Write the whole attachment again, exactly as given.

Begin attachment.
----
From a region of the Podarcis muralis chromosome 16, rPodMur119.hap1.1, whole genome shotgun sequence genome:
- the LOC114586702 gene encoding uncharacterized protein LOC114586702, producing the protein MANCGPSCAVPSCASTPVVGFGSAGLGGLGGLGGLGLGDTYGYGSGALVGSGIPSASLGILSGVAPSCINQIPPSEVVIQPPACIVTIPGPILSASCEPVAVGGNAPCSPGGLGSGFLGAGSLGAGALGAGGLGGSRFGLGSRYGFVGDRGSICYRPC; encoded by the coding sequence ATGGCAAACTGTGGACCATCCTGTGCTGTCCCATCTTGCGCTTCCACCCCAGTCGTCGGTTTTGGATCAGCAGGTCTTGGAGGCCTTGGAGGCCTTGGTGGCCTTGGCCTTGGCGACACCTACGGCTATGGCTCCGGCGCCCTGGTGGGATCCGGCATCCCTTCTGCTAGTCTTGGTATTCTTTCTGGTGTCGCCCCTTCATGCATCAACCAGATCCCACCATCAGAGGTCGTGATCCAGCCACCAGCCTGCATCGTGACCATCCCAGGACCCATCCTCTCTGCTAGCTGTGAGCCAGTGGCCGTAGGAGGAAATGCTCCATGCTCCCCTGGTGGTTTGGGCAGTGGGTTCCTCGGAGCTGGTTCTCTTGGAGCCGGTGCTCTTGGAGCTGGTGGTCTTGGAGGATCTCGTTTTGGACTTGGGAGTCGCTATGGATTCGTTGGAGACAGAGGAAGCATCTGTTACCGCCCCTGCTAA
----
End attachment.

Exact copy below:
From a region of the Podarcis muralis chromosome 16, rPodMur119.hap1.1, whole genome shotgun sequence genome:
- the LOC114586702 gene encoding uncharacterized protein LOC114586702, producing the protein MANCGPSCAVPSCASTPVVGFGSAGLGGLGGLGGLGLGDTYGYGSGALVGSGIPSASLGILSGVAPSCINQIPPSEVVIQPPACIVTIPGPILSASCEPVAVGGNAPCSPGGLGSGFLGAGSLGAGALGAGGLGGSRFGLGSRYGFVGDRGSICYRPC; encoded by the coding sequence ATGGCAAACTGTGGACCATCCTGTGCTGTCCCATCTTGCGCTTCCACCCCAGTCGTCGGTTTTGGATCAGCAGGTCTTGGAGGCCTTGGAGGCCTTGGTGGCCTTGGCCTTGGCGACACCTACGGCTATGGCTCCGGCGCCCTGGTGGGATCCGGCATCCCTTCTGCTAGTCTTGGTATTCTTTCTGGTGTCGCCCCTTCATGCATCAACCAGATCCCACCATCAGAGGTCGTGATCCAGCCACCAGCCTGCATCGTGACCATCCCAGGACCCATCCTCTCTGCTAGCTGTGAGCCAGTGGCCGTAGGAGGAAATGCTCCATGCTCCCCTGGTGGTTTGGGCAGTGGGTTCCTCGGAGCTGGTTCTCTTGGAGCCGGTGCTCTTGGAGCTGGTGGTCTTGGAGGATCTCGTTTTGGACTTGGGAGTCGCTATGGATTCGTTGGAGACAGAGGAAGCATCTGTTACCGCCCCTGCTAA